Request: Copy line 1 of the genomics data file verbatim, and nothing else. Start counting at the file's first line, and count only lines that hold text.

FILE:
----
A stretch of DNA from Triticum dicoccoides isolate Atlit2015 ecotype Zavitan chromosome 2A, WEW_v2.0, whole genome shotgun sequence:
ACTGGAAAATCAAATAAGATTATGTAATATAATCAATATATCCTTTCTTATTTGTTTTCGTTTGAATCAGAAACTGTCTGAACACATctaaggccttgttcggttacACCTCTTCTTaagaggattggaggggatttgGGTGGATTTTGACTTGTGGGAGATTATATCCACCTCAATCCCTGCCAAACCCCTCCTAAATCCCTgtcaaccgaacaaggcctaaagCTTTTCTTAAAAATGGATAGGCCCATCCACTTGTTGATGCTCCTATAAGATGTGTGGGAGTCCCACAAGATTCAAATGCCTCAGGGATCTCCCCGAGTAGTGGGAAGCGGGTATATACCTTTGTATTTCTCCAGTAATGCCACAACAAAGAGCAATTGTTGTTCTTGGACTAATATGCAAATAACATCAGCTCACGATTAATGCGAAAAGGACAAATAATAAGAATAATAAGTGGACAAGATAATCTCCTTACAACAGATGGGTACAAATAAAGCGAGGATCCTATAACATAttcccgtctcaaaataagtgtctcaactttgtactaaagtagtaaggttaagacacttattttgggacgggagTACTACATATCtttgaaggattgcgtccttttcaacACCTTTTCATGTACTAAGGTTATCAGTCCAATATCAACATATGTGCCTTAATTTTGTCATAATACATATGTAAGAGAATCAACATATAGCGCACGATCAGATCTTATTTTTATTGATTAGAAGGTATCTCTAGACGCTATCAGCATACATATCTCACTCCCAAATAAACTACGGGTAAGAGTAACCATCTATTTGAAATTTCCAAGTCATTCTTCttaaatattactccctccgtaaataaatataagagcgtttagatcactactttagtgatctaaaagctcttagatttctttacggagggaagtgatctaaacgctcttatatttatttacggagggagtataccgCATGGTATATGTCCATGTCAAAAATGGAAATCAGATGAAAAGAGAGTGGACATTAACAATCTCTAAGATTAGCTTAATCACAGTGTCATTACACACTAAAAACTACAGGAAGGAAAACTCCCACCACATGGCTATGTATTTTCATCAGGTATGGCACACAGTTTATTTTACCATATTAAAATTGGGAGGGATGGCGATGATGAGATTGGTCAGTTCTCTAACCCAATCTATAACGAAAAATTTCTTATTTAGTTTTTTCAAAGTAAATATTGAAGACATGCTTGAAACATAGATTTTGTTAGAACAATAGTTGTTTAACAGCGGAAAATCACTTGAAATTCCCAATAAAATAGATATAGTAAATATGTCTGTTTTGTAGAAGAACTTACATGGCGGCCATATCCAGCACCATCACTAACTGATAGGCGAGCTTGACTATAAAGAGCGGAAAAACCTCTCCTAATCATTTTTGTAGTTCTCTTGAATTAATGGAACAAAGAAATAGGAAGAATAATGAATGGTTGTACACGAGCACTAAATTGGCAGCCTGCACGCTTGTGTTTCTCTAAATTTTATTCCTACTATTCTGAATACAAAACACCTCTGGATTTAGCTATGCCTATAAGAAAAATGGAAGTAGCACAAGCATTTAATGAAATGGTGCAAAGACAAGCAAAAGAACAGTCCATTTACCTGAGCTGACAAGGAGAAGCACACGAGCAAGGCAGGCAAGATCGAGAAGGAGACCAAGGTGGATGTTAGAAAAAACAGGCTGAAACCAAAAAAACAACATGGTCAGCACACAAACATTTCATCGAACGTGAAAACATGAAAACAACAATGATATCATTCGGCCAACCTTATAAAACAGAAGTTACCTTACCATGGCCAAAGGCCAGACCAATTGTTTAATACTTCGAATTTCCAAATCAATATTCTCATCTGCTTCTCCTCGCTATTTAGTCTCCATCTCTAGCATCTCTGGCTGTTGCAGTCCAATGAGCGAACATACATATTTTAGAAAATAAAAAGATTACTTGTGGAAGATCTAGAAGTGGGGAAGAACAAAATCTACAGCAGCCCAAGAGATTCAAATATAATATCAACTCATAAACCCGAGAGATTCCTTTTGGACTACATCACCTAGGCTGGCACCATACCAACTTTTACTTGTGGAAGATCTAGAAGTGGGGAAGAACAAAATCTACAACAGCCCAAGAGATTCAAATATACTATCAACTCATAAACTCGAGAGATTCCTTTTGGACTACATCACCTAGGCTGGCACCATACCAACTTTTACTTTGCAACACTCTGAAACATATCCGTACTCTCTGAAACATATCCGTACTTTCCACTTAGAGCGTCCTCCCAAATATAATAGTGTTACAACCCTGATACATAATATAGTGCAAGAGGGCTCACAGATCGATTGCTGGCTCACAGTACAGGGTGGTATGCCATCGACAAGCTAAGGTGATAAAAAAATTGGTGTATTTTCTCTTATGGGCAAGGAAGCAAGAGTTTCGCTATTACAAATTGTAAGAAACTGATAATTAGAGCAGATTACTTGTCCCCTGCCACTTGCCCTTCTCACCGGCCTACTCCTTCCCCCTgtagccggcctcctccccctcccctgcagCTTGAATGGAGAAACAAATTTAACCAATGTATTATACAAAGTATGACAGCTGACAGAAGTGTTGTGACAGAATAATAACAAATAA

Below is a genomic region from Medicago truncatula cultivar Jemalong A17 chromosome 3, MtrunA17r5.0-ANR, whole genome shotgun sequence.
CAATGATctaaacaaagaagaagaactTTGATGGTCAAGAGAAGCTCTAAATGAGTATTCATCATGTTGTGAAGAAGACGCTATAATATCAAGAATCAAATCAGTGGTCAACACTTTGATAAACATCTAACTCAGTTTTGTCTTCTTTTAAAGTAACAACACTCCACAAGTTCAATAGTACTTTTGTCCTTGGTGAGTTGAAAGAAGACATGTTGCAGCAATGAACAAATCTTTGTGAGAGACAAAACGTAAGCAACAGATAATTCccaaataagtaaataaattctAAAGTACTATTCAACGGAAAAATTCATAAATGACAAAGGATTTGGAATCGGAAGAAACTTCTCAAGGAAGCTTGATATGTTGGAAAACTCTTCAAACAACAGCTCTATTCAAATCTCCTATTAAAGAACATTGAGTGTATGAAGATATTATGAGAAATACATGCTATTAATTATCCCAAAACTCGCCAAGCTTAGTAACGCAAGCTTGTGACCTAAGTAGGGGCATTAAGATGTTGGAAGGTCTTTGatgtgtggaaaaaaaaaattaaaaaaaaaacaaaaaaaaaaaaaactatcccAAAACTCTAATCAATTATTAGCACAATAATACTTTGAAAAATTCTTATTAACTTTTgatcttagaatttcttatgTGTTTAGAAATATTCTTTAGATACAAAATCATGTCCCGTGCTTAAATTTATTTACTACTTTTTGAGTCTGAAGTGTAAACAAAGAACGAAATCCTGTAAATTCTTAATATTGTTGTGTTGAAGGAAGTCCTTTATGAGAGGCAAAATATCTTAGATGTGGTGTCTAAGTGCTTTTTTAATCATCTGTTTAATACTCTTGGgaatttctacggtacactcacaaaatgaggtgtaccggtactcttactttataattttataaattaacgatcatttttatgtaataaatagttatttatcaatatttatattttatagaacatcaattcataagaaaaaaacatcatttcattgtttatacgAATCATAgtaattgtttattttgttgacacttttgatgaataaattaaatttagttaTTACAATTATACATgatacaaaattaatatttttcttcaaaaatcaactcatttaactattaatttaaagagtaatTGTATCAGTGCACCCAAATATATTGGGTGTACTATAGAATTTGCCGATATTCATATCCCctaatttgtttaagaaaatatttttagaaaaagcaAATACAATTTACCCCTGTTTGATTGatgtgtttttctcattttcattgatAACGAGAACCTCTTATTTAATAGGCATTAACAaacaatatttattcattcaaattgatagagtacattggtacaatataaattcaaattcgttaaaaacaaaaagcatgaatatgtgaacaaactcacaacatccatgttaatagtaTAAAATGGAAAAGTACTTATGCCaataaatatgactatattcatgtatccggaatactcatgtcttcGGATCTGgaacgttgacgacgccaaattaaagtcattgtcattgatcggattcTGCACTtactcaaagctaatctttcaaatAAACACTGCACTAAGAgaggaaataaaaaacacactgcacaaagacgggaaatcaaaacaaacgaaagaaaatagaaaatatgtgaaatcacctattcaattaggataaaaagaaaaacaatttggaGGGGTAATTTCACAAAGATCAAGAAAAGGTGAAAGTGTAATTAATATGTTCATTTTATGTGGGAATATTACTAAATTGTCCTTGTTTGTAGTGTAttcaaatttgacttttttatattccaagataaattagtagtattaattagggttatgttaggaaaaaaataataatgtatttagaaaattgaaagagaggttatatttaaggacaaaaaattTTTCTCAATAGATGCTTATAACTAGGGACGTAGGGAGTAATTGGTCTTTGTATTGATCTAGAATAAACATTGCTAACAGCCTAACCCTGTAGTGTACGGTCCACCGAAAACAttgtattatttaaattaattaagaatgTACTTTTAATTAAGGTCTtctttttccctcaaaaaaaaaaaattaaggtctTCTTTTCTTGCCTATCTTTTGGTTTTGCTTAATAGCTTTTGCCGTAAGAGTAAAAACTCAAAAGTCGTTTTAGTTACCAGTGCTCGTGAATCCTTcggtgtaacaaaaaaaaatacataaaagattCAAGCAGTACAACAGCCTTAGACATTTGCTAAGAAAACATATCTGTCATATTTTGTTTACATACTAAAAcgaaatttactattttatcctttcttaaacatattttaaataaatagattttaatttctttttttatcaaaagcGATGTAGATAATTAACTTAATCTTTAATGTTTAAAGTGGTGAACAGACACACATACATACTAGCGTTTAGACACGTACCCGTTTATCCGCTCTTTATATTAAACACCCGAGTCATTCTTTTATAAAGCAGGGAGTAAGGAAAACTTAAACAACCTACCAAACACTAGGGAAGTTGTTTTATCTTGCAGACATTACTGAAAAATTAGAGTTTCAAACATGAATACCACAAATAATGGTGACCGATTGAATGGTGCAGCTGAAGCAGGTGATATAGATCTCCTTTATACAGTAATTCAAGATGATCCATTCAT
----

A stretch of DNA from Triticum dicoccoides isolate Atlit2015 ecotype Zavitan chromosome 2A, WEW_v2.0, whole genome shotgun sequence: